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COVID-19 represents an unprecedented challenge to health and care services, bringing intense pressure and radical change to systems, organisations and to all of us as individuals. As a foundation with a mission to improve health and health care, we want to help. Jennifer Dixon sets out our foundation-wide approach in her latest blog. I focus here on the contribution that our work supporting improvement on the front line in health care is making.

Practical support and actionable insights

Our guiding aim for our improvement work in this period is to provide practical support and actionable insights, accelerating the use of innovations and improvement approaches that can make a practical difference today, as well as drawing out and sharing learning that is useful now and valuable over the longer-term. 

Amid rapid change, our commitment to supporting improvement will remain constant. The pace of developments is already demonstrating the critical value of approaches that enable rapid adaptation and learning at speed in the face of the unknown. This means using information from multiple sources to find solutions to emerging challenges, testing quickly, observing and refining, and testing again. 

While many improvement programmes will understandably be put into hibernation to prioritise the immediate response to COVID-19, the knowledge, skills and commitment of improvers will be being put to work every day. Where the Health Foundation has people, programmes and knowledge that can help those efforts, we will do so.

Sharing knowledge and rapidly building evidence

We anticipate that the main ways we can help will be: sharing knowledge; connecting people and enabling learning between systems; rapidly building evidence for practice; supporting our current and future fellows, grant holders, Q members and partners; and providing direct support from Health Foundation staff to the response.  

A primary role we have is sharing the knowledge we’ve gained as a funder of innovative grants, fellowships and evaluations that can help now. For example, in this newsletter we highlight three projects on virtual consultations funded by the Foundation that are now being spread rapidly in Scotland, Wales and England. We also feature an interview with Professor Trish Greenhalgh, who has evaluated work on remote consultations we are funding with a team at Barts Health NHS Trust, and is a leading figure in the efforts to convene partners to mobilise the rapid scale-up of these approaches.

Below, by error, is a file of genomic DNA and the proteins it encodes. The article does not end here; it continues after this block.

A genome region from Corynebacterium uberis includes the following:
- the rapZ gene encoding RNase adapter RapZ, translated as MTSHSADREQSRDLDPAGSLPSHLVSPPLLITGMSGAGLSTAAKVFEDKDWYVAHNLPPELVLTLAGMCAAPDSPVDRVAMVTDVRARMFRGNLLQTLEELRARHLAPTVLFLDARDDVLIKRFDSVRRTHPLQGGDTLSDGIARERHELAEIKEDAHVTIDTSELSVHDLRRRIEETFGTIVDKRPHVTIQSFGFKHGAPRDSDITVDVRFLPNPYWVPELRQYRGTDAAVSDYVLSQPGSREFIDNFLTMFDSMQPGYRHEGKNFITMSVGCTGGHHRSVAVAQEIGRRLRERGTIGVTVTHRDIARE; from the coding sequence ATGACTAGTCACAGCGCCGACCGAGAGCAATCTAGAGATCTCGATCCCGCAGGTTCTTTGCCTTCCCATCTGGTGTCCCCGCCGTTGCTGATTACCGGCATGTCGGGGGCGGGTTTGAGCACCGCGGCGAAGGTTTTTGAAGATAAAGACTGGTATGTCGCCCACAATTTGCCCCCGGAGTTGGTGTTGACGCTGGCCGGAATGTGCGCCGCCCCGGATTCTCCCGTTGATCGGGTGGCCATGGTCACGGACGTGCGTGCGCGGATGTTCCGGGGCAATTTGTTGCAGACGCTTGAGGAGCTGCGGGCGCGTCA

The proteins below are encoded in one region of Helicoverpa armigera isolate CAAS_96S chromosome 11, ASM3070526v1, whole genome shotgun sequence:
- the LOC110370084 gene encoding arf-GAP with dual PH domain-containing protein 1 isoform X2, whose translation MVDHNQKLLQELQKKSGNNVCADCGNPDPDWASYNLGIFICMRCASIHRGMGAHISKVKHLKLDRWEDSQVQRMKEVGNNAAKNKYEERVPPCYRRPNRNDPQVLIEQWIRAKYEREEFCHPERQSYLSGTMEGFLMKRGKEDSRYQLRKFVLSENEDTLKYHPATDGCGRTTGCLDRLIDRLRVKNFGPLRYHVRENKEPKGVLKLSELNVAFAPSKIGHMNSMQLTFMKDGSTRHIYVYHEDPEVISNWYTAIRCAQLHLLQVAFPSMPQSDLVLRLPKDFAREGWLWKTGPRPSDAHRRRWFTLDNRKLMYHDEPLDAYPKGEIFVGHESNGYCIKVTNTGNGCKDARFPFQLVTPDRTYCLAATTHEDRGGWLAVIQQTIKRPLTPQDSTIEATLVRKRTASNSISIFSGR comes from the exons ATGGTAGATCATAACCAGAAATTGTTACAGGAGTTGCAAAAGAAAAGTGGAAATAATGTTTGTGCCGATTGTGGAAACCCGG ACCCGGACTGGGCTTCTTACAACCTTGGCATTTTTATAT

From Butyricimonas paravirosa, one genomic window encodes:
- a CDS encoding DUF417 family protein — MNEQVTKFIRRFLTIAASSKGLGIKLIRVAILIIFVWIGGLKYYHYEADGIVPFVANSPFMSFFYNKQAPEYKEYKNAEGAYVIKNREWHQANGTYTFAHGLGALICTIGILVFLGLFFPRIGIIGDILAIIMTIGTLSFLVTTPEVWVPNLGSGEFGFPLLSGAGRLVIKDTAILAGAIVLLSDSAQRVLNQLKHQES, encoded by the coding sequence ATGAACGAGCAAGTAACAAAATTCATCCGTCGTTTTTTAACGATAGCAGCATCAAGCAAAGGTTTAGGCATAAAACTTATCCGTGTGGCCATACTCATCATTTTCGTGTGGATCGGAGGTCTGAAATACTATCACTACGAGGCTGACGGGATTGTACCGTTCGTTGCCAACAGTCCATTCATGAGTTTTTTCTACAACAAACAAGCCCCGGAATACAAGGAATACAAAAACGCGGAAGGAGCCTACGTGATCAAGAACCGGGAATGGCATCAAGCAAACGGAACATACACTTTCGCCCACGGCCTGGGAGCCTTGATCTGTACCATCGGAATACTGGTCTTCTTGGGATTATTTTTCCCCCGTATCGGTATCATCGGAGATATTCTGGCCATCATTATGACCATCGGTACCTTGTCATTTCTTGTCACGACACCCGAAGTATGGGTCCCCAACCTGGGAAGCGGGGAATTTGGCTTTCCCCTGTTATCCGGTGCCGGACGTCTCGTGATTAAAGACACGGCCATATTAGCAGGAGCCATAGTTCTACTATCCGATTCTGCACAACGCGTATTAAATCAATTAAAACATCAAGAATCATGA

Our colleagues at The Healthcare Improvement Studies (THIS) Institute are providing research support to the NHS across a range of clinical areas. They’ll be working with staff and patients to build and share good practice guidance. The Institute will also develop and evaluate novel approaches to dealing with the knock-on effects of COVID-19, including for patient groups whose usual care is disrupted or displaced.

Direct support for the NHS response

We know that platforms for learning between individuals, teams and organisations bringing improvement expertise to bear on the challenges related to COVID-19 will be in demand, as experimentation takes place and knowledge builds. The main way we will support this is through the Q community, which connects improvers across the UK. We’ve been talking to country partners in England, Scotland, Wales, Northern Ireland and the Republic of Ireland about how best to do this, and my colleague Penny Pereira has set out our initial thinking.

At the same time, we will support our current and future fellows and grant holders. In recognition of the additional pressure on many working in health and care, where possible we will be adapting the timelines for our funding opportunities. Our programme teams are getting in touch with current grant holders, and will be prepared to be as adaptable as we can in terms of revising current plans, allowing financial flexibility, and adjusting reporting deadlines. We know that initiatives which require time out for staff to attend training, for example, will need to be put on hold in the near-term. In all cases, we’ll work with you to find solutions – be assured of our ongoing commitment to working with you.

Finally, several clinically-trained Health Foundation staff are also directly supporting the NHS response. This includes my colleague Dominique Allwood, Assistant Director of Improvement, who is switching her time to focus on her role as Consultant in Public Health Medicine and Quality Improvement at Imperial College Healthcare NHS Trust, and James De Boisanger, who is pausing his clinical fellowship with us to support emergency planning work at NHS England. We’re very grateful to them and all our colleagues who are putting their skills to work at the sharp end of this immense challenge.

Our response will of course evolve over time. But in whatever we do, we’ll act in ways that avoid creating additional complexity, and do everything we can to eliminate additional burden on individuals and organisations at this time of fierce and relentless pressure for so many. 

We remain, now more than ever, proud to play a part in supporting the extraordinary people who devote themselves to the health and care of others.  

Will Warburton (@willwarburtonHF) is Director of Improvement at the Health Foundation. 

This content originally featured in our email newsletter, which explores perspectives and expert opinion on a different health or health care topic each month.

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